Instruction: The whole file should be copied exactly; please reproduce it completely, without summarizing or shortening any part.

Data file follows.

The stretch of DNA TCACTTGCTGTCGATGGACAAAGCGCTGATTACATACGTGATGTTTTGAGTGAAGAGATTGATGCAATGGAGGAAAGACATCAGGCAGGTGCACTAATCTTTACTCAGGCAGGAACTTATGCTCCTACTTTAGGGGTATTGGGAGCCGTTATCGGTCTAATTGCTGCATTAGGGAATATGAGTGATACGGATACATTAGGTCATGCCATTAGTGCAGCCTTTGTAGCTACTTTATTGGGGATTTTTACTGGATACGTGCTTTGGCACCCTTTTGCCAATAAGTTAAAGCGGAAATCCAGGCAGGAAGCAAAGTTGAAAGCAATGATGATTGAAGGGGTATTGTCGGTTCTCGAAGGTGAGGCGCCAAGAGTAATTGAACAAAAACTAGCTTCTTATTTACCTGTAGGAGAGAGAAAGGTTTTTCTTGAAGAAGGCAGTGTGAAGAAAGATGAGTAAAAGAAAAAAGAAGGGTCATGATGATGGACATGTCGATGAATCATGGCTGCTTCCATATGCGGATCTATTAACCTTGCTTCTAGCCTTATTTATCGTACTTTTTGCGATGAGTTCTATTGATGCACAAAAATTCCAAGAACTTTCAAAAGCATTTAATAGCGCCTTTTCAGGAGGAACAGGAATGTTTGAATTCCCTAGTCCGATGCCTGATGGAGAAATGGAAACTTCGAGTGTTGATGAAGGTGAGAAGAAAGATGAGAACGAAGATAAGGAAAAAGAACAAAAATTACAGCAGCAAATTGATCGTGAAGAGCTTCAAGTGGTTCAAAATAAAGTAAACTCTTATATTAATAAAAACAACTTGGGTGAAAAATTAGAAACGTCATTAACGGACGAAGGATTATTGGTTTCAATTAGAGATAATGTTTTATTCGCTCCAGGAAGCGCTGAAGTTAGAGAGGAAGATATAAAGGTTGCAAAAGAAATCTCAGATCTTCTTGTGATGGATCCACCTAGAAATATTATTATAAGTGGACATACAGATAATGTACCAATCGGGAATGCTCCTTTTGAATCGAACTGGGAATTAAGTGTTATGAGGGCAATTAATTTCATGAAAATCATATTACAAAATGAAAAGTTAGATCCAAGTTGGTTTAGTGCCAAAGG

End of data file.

The stretch of DNA TCACTTGCTGTCGATGGACAAAGCGCTGATTACATACGTGATGTTTTGAGTGAAGAGATTGATGCAATGGAGGAAAGACATCAGGCAGGTGCACTAATCTTTACTCAGGCAGGAACTTATGCTCCTACTTTAGGGGTATTGGGAGCCGTTATCGGTCTAATTGCTGCATTAGGGAATATGAGTGATACGGATACATTAGGTCATGCCATTAGTGCAGCCTTTGTAGCTACTTTATTGGGGATTTTTACTGGATACGTGCTTTGGCACCCTTTTGCCAATAAGTTAAAGCGGAAATCCAGGCAGGAAGCAAAGTTGAAAGCAATGATGATTGAAGGGGTATTGTCGGTTCTCGAAGGTGAGGCGCCAAGAGTAATTGAACAAAAACTAGCTTCTTATTTACCTGTAGGAGAGAGAAAGGTTTTTCTTGAAGAAGGCAGTGTGAAGAAAGATGAGTAAAAGAAAAAAGAAGGGTCATGATGATGGACATGTCGATGAATCATGGCTGCTTCCATATGCGGATCTATTAACCTTGCTTCTAGCCTTATTTATCGTACTTTTTGCGATGAGTTCTATTGATGCACAAAAATTCCAAGAACTTTCAAAAGCATTTAATAGCGCCTTTTCAGGAGGAACAGGAATGTTTGAATTCCCTAGTCCGATGCCTGATGGAGAAATGGAAACTTCGAGTGTTGATGAAGGTGAGAAGAAAGATGAGAACGAAGATAAGGAAAAAGAACAAAAATTACAGCAGCAAATTGATCGTGAAGAGCTTCAAGTGGTTCAAAATAAAGTAAACTCTTATATTAATAAAAACAACTTGGGTGAAAAATTAGAAACGTCATTAACGGACGAAGGATTATTGGTTTCAATTAGAGATAATGTTTTATTCGCTCCAGGAAGCGCTGAAGTTAGAGAGGAAGATATAAAGGTTGCAAAAGAAATCTCAGATCTTCTTGTGATGGATCCACCTAGAAATATTATTATAAGTGGACATACAGATAATGTACCAATCGGGAATGCTCCTTTTGAATCGAACTGGGAATTAAGTGTTATGAGGGCAATTAATTTCATGAAAATCATATTACAAAATGAAAAGTTAGATCCAAGTTGGTTTAGTGCCAAAGG